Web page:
- Dry pink wines extend rosé trend in Pacific Northwest
- Oregon wine leader King Estate promotes winemaker Brent Stone to COO
- Metropolitan Grill in Seattle receives rare Grand Award from Wine Spectator
- Maryhill Winery preps for final concert at its amphitheater
- Washington wine research seminar set for July 11 in Woodinville
- Taste of Cascadia gathers 20 top winemakers to The Lodge at Columbia Point
- Brian Carter rosé rises to top of Washington State Wine Competition
- Tiny Grantwood Winery tops Walla Walla Valley Wine Competition
- Savor Idaho serves as delicious barometer for Idaho wine industry
- 2018 vintage for Northwest wine growers tracks ahead of hot 2015
Northwest wine industry keeps eye on Typhoon Vongfong
The record harvest for the Pacific Northwest wine industry approaches its final stages, and last week’s remarkable Indian summer will yield to more typical autumn weather.
Renowned climatologist Greg Jones, one of the wine industry’s global experts and a professor at Southern Oregon University in Ashland, notes the forecast for this week calls for a significant weather system to hit the West Coast on Friday. The remnants of Typhoon Vongfong, which made landfall in Japan today, could make it messy for those picking late-ripening grape varieties, but it should also provide a bit of relief for drought-stricken regions of Southern Oregon and Northern California.
“Temperatures should cool noticeably from the conditions of the past couple of weeks,” Jones noted in his latest weather update. “Unsettled conditions Wednesday and Thursday will give way to the next system on Friday, which appears to have a good chance of pulling in quite a bit of moisture from Typhoon Vongfong. Models diverge somewhat with this system but tend to indicate the system moving into Northern California and Southern Oregon from Friday through Sunday. This system has the potential for some significant rains, but it is still too early to better define amounts up and down the coast at this point.”
It’s been a remarkable week along the West Coast, with temperatures 6-9 degrees warmer than average in Washington, Oregon and California, Jones wrote. While this weekend should be pleasant throughout most of the region, areas west of the Cascades are expected to receive as much as an inch of precipitation starting Monday.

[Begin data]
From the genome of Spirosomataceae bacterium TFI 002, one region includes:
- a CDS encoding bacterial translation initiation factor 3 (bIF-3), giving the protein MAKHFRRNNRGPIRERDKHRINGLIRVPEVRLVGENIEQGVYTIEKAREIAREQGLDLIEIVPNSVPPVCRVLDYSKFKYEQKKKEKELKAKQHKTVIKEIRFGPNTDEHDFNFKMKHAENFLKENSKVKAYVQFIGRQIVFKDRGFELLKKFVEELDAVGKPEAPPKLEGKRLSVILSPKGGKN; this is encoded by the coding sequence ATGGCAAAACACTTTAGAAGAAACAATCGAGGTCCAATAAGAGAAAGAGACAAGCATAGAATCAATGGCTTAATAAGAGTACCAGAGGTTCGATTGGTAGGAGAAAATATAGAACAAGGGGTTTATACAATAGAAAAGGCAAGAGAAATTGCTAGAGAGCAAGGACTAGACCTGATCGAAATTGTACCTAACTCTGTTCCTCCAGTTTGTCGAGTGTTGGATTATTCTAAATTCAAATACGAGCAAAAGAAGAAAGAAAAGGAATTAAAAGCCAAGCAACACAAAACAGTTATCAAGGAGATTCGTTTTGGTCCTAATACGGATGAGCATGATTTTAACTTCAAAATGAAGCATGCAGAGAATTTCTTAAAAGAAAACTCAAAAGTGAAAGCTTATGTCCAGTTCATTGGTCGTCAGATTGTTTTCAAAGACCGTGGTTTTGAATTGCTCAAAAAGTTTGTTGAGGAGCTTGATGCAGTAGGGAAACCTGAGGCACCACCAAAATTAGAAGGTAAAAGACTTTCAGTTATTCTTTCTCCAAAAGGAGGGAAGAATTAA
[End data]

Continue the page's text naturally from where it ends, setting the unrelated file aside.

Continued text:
“The take home is that the warm and dry period that has led to great harvest conditions is likely coming to an end over the short term, however, the long term is still pointing to a relatively dry and warm first half of winter,” Jones noted.
Gerrit Hoogenboom, professor of agrometeorology at Washington State University and director of the school’s AgWeatherNet, pointed out that normal conditions for the Columbia Valley in the middle of October hover around 65 for the high with lows near 40. The first part of this week are projected to be about 5 degrees warmer with slightly above-average precipitation.
“We all knew that the summer-like weather and record-setting 90-degree temperatures would have to end sometime,” Hoogenboom wrote.
Growing degree days well beyond 2013 vintage
Last week pushed the growing degree-day index, available on AgWeatherNet, well beyond last year’s marks and recent averages.
AgWeatherNet’s Benton City station near Red Mountain recorded 3,470 GDD through Oct. 10, compared with 3,164 of 2013 and the six-year average of 2,890.
At the Wahluke Slope station, the total on Oct. 10 was a remarkable 3,806 GDD, while last year’s was 3,589 GDD vs. the average of 3,264.
At the Walla Walla station, the total on Oct. 10 read 3,177 GDD. Last year on the same date, it recorded 3,018 GDD, with the average at 2,683.
Maryhill’s collection read 3,415 GDD. Last year at the same date, it was 3,243.
This week, however, the pace of accumulation should slow dramatically.
“Appreciable rainfall, strong winds and even high mountain snow are potentially in the cards for the coming seven days, as active and changeable weather makes an October comeback,” Hoogenboom wrote Friday.
If models from the Climate Prediction Center hold true, the West Coast should begin to experience some easing of drought as autumn moves into winter, Jones said.
“However, the consensus at this time is for this El Niño to likely remain weak,” he wrote. “This would tend to point to very little tropical influence on our winter conditions, which, if historical conditions are accurate, tends to leave California normal to drier than average and the PNW average to slightly wetter than average.